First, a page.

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Petitions Committee

Volume 447: debated on Monday 12 June 2006

Like all hon. Members, the Leader of the House and I are keen to encourage greater public participation in our democracy. The Power report, “Parliament First” and the Modernisation Committee have made positive suggestions about making better use of public petitions. I am grateful to the Procedure Committee for devoting time and resources to the issue, and we look forward to being able to act on its findings.

I thank my hon. Friend for his answer. He obviously agrees with me that the Petitions Committee that has been set up in the Scottish Parliament has been shown to be in touch with the people, groups and professionals with petitions, which are vital to people. Will he continue to go down that road and ensure that he and the Leader of the House consider a petitions committee to try to engage the general public more in politics and the House?

I entirely agree with my hon. Friend—the Scottish Parliament’s Public Petitions Committee has been widely praised by people from all parties and those of no party. We recently made a change—some saw it as a landmark change—whereby petitions no longer need to be hand written but will be accepted in hard copy. I think that we can go a lot further than that.

I rather hope that we might. Certainly, the Public Petitions Committee in Scotland has been judged a great success—indeed, I believe that it is being emulated by the German Bundestag—so it is something that we should seriously consider. However, is there not a disjunction between what people are thinking at a certain time and want to put before Parliament, what Members want to put before Parliament, and what gets on to the Order Paper? Is there not a case not only for a petitions committee, but for finding a proper way to consider early day-motions signed by a great number of Members? For instance, early-day motion 1531 on Post Office accounts has been signed, as he knows, by more than half the membership of the House. Is there not a good case for putting that before the House in the form of a debate?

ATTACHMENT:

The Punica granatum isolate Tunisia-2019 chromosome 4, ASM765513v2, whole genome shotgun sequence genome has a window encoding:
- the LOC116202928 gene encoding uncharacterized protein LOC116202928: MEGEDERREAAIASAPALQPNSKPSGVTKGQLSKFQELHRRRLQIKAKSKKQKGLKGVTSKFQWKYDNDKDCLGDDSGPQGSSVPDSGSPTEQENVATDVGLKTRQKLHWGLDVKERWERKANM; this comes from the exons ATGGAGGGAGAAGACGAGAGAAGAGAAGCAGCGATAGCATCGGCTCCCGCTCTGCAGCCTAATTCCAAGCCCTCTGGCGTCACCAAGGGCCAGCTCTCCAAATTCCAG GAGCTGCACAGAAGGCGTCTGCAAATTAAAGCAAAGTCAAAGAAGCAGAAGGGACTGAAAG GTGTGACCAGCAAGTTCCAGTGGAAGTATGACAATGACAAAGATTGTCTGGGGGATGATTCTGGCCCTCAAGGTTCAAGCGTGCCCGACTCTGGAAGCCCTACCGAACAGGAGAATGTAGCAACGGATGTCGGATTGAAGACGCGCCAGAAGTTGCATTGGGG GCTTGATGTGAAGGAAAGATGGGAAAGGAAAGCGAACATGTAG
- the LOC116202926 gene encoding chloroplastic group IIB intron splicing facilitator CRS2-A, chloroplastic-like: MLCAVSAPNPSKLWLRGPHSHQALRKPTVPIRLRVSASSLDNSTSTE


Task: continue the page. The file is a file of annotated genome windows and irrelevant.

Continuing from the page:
I certainly have no doubt that there is a disjuncture between what Liberal Democrat MPs may be doing and what the public think, and we are keen to find a mechanism that takes account of the public filling in petitions. I am keen to look at solutions to the issues that have been raised by us and in some of the reports that I have mentioned, such as the increased volume of petitions, as compared with those in the devolved Parliament in Scotland, and so on. I am sure that those obstacles can be overcome and I believe that we are at least united in wanting to ensure that the public have a better mechanism for being able to participate in discussions in the House. That is a way forward, and I look forward to the Procedure Committee coming up with some very solid recommendations that have all-party support.

I am grateful to the Deputy Leader of the House for the helpful tone in which he is responding on this issue. Although I never thought that I would stand here and say it, I think that we can learn something from the Scottish Parliament in relation to a petitions committee. However, there is a real difference between what the many thousands of people, who often sign petitions and who work hard to get signatures on petitions, feel will happen as a result of bringing their views to the House and to the Government, and the way in which those petitions are handled. We need to find a way in which people’s views are taken more seriously by the Government and the House when they have gone to all that effort.

On a technical point, may we please—I know that the Procedure Committee is looking into the petitions issue—find a way to accept petitions by e-mail? Many people find it so strange that they cannot e-mail signatures on petitions.

I agree with the right hon. Member and I thank her for her constructive support for the proposals.